In this paper, numerical results of modeling of acoustic waves propagation are presented. For calculation of the acoustic fluctuations, a solution of the full non-linear Euler equation is used. The Euler equations are solved with the use of a numerical scheme of third-order accuracy in space and time. The paper shows a validation process of the described method. This method is suitable also for an aerodynamic noise assessment on the basis of unsteady mean flow field data obtained from a CFD calculations. In such case this method is called a hybrid CFD/CAA method. The proposed method is numerically decoupled with CFD solution, therefore the information about the mean unsteady flow field can be obtained using an arbitrary CFD method (solver). The accuracy of the acoustic field assessment depends on the quality of the CFD solutions. This decomposition reduces considerably the computational cost in comparison with direct noise calculations. The presented Euler acoustic postprocessor (EAP) has been used for modeling of the acoustic waves propagation in a cavity and in the flow field around a cylinder and an aerodynamic profile.
A hybrid artificial boundary condition (HABC) that combines the volume-based acoustic damping layer (ADL) and the local face-based characteristic boundary condition (CBC) is presented to enhance the absorption of acoustic waves near the computational boundaries. This method is applied to the prediction of aerodynamic noise from a circular cylinder immersed in uniform compressible viscous flow. Different ADLs are designed to assess their effectiveness whereby the effect of the mesh-stretch direction on wave absorption in the ADL is analysed. Large eddy simulation (LES) and FW-H acoustic analogy method are implemented to predict the far-field noise, and the sensitivities of each approach to the HABC are compared. In the LES computed propagation field of the fluctuation pressure and the frequency-domain results, the spurious reflections at edges are found to be significantly eliminated by the HABC through the effective dissipation of incident waves along the wave-front direction in the ADL. Thereby, the LES results are found to be in a good agreement with the acoustic pressure predicted using FW-H method, which is observed to be just affected slightly by reflected waves.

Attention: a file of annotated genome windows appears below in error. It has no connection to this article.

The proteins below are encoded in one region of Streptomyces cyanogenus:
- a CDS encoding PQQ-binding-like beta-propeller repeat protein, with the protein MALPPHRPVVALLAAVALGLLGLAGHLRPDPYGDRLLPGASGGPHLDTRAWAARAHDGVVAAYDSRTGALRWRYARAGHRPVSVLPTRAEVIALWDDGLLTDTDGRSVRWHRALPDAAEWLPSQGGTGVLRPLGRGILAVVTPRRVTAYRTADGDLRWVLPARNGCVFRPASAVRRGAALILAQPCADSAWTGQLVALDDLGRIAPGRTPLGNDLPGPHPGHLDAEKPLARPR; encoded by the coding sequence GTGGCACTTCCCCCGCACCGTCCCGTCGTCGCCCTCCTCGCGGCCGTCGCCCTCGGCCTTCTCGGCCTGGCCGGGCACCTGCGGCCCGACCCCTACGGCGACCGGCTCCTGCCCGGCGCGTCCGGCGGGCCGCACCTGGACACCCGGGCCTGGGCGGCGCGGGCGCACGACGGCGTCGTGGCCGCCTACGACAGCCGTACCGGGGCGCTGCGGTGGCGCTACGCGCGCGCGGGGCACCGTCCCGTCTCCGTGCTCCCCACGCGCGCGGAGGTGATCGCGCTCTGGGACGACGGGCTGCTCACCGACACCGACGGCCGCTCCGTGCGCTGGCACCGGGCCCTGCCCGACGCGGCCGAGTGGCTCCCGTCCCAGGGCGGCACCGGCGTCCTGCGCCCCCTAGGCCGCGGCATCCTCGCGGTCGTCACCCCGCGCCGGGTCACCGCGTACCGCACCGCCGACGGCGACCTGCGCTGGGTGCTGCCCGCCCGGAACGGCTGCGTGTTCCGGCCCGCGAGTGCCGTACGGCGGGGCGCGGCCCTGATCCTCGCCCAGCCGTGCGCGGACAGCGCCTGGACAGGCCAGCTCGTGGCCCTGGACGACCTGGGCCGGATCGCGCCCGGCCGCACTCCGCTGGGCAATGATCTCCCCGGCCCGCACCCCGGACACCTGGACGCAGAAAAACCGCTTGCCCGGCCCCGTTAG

Problems associated with designing silencers are presented. Results of direct tests of silencers for cooperation with systems of axial fans, as well as results of numerical tests of a two stage acoustic silencer, are given. The numerical tests enabled determining the distribution of acoustic field inside the silencer and in the surrounding area. In those tests A sound insertion losses for different variants of installation inside the silencer, as well as for two different types of absorbing material used to fill the silencer walls, were determined. Impact of design features of silencers on effectiveness of noise reduction is described. Also, a technical sketch of a universal silencer with significant noise reduction (DipS = 39:1 dB) which can be successfully used in many ventilation systems is presented